COMERICA BANK-TEXAS, as Trustee of the Gayl Hall Bradfield Trust, Appellant, v. TEXAS COMMERCE BANK NATIONAL ASSOCIATION, as Executor of the Estate of Gayl Hall Bradfield, Deceased, Appellee.
O P I N I O N
This is an action brought by Chase Bank of Texas (“Chase”), the executor of the estate of Gayl Hall Bradfield, against Comerica Bank Texas (“Comerica”), trustee of the Gayl Hall Bradfield Trust, to set aside a transfer of assets to the Gayl Hall Bradfield Trust and to impose a constructive trust on the transferred assets. Comerica appeals from the trial court's granting of partial summary judgment in favor of Chase.
On September 23, 1986, Gayl Hall Bradfield signed an instrument entitled “General Power of Attorney” naming Robert N. Virden as her attorney-in-fact. The General Power of Attorney provided in relevant part:
Notwithstanding the other provisions of this general power of attorney, the rights, power and authority of my attorney shall commence only upon my disability as hereinafter defined and shall remain in full force thereafter until said disability is terminated. This general power of attorney shall not terminate on my disability or incompetency. Disability shall be defined as a substantial impairment of my ability to care for my property by reason of age, illness, infirmity, mental weakness, intemperance and/or addiction to drugs.
On January 11, 1991, Bradfield established the Gayl Hall Bradfield Trust. The trust contained certain assets held for the benefit of Bradfield. The trust provided that on Bradfield's death, the assets be distributed to identified institutions and individuals. In 1993, Bradfield amended the trust to add additional assets.
On August 19, 1991, Bradfield made a holographic will, which named Texas Commerce Bank as executor of her estate. After this lawsuit was filed, Texas Commerce Bank became Chase Bank of Texas. The holographic will left by Gayl Bradfield essentially speaks to matters other than the disposition of the property, but the trust specifically spells out the beneficiaries.
In 1995, Bradfield became incapacitated. After her incapacity, Virden, acting as Bradfield's attorney-in-fact, transferred to the trust certain assets held by Bradfield, individually, and assets payable to Bradfield, individually. Bradfield died on January 12, 1997.
Chase filed suit against Comerica, as trustee of the trust, for a declaratory judgment and to impose a constructive trust on the assets Virden transferred to the trust. Chase also filed a motion for summary judgment contending that the power of attorney did not create a valid agency relationship, or, in the alternative, that the power of attorney did not authorize Virden to convey Bradfield's assets to the trust. In its motion, Chase argued that the power of attorney Bradfield executed to Virden was a “springing durable power of attorney” that was not authorized by the Texas Probate Code in 1986, when it was executed. Chase also requested in its motion for summary judgment that a constructive trust be imposed on the assets transferred by Virden. The trial court granted Chase's motion for partial summary judgment, and the parties obtained an agreed order to sever Chase's remaining claims.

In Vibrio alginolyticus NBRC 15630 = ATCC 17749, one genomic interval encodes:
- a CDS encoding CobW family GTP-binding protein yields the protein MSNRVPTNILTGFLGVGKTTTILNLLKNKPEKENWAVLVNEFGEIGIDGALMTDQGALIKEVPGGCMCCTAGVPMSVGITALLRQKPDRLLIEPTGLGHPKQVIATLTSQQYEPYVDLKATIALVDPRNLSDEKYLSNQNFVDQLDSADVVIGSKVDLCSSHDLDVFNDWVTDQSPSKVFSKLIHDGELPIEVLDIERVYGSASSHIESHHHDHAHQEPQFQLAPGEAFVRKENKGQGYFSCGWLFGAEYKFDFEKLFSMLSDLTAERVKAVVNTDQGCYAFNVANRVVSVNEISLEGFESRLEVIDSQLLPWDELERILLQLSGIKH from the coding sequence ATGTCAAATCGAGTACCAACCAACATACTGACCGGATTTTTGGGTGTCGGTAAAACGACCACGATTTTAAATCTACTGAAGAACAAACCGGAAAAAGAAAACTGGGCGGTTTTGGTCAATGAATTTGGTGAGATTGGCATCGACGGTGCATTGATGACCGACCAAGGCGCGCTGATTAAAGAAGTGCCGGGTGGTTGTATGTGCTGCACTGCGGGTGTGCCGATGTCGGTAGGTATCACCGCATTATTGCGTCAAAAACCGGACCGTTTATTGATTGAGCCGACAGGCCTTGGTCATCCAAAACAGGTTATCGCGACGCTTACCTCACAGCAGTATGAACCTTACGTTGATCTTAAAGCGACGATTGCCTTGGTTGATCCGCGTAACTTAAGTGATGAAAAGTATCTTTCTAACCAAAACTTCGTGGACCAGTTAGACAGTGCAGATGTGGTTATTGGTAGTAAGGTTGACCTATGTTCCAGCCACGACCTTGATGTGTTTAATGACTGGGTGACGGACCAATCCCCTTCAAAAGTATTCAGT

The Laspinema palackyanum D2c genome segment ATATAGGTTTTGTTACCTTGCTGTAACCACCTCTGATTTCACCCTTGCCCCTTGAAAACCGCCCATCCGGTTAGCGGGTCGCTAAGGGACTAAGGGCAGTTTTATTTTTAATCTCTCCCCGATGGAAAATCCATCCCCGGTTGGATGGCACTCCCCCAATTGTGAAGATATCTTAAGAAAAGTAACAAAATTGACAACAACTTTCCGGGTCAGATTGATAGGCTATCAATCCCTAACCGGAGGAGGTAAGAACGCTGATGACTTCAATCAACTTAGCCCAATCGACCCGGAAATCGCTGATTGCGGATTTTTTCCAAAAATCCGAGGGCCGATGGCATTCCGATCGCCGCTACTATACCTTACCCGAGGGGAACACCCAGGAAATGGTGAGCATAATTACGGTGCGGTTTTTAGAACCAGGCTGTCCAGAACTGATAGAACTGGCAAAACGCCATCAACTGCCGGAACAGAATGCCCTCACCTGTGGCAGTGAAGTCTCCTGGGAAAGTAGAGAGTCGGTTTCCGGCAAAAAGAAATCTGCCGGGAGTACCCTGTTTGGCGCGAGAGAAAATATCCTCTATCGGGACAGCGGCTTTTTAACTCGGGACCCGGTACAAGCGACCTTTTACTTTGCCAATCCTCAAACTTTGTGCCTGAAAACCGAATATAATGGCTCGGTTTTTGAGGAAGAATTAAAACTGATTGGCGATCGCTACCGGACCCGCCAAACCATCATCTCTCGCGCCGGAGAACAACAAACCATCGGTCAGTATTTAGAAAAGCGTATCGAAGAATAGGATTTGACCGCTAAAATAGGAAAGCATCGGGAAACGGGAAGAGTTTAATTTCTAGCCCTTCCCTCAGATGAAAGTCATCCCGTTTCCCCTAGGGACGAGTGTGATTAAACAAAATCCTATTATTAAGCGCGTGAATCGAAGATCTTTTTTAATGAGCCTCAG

Comerica contends that the durable power of attorney from Bradfield to Virden in 1986 was valid. Specifically, it contends that even though the Probate Code did not expressly provide for a springing power of attorney in 1986, it did not expressly disallow powers of attorney of that kind. Comerica argues that no distinction exists in the 1986 Probate Code between durable powers of attorney that are effective immediately and those that are effective only when the principal becomes incapacitated.
A power of attorney is a written instrument by which one person, the principal, appoints another person, the attorney-in-fact, as agent and confers on the attorney-in-fact the authority to perform specified acts on behalf of the principal. See Olive-Sternenberg Lumber Co. v. Gordon, 143 S.W.2d 694, 698 (Tex.Civ.App.-Beaumont 1940), rev'd on other grounds, 138 Tex. 459, 159 S.W.2d 845 (1942).
In 1972, the Legislature enacted Section 36A of the Probate Code allowing durable powers of attorney. Section 36A provided in relevant part:
When a principal designates another his attorney in fact or agent by power of attorney in writing and the writing contains the words “this power of attorney shall not terminate on disability of the principal” or similar words showing the intent of the principal that the power shall not terminate on his disability, then the powers of the attorney in fact or agent shall be exercisable by him on behalf of the principal notwithstanding later disability or incompetence of the principal.